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In x,y space, given a coordinate P that is within bounds 0,0,bWidth,bHeight and a rectangle r where r has width rWidth and rHeight (and rWidth<=bWidth and rHeight<=bHeight), present an algorithm that would return the coordinates of a rectangle T such that T has the same width and height of r and is contained in the bounds and is as close to centered around P as possible.

ie, if p is top left point, then T would be in the top left, but if P is in middle, so is T.

is there any way of doing this without having to do a bunch of if statements?

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The $x$ coordinate of the center of the translated rectangle should ideally be $P_x$, but must be at least $\frac{\mathit{rWidth}}2$ and at most $\mathit{bWidth}-\frac{\mathit{rWidth}}2$:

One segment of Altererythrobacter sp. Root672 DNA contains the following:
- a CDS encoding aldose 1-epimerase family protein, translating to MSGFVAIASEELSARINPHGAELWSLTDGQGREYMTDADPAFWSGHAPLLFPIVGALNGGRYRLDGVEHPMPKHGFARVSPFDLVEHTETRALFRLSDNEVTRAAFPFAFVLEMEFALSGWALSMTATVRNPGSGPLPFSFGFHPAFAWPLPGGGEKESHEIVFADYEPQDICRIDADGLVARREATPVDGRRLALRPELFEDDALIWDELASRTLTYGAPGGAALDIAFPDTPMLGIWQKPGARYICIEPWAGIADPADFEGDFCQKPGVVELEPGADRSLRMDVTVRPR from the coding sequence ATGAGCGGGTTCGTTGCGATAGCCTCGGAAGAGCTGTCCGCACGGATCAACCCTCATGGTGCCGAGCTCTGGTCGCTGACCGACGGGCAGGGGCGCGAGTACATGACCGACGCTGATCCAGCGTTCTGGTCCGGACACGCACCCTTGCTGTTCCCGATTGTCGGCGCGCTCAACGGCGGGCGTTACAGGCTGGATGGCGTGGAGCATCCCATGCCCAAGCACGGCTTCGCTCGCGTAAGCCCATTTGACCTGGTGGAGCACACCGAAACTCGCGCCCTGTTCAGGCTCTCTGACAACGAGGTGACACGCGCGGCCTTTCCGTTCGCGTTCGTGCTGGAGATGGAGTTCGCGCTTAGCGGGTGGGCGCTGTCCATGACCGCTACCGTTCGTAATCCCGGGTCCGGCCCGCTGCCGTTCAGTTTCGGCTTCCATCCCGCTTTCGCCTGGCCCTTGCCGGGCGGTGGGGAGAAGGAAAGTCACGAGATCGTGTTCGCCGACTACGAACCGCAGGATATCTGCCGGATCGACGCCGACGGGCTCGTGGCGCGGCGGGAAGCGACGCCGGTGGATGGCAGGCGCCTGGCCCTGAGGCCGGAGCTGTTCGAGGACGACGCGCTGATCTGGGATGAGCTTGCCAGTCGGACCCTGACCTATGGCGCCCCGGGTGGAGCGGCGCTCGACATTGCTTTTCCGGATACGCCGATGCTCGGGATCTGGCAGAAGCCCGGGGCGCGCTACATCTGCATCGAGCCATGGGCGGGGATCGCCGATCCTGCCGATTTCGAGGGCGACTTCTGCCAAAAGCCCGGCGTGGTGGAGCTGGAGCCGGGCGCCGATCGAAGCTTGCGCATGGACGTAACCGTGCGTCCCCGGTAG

$$ C_x = \min(\max(P_x,\frac{\mathit{rWidth}}2),\mathit{bWidth}-\frac{\mathit{rWidth}}2)$$

Similarly for the $y$ coordinate.

Of course, the $\min$ and $\max$ have conditionals hidden within them, e.g.: $$\min(a,b) = \begin{cases}a & \text{if } a<b \\ b & \text{otherwise}\end{cases}$$ There's no real way around this for getting the necessary sharp edges in the output. If you really want, you can disguise the conditionals using absolute values: $$ \min(a,b) = \frac{a+b-|a-b|}2 $$ but that will just make the expressions impenetrable without really buying you anything valuable.

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You only need four if statements as far as I can tell. In pseudocode,

rX = pX - rWidth/2;
rY = pY - rHeight/2;

if(rX < 0){
    rX = 0;
}
else if(rX + rWidth > bWidth){
    rX -= (rX + rWidth) - bWidth;
}

if(rY < 0){
    rY = 0;
}
else if(rY + rHeight > bHeight){
    rY -= (rY + rHeight) - bHeight;
}

rX, rY are coordinates of the corner of the rectangle closest to the origin. (Top left in computer graphics, lower left in the first quadrant of an XY graph)

I think that if statements like this are very common in graphics computing, although I am not an expert.

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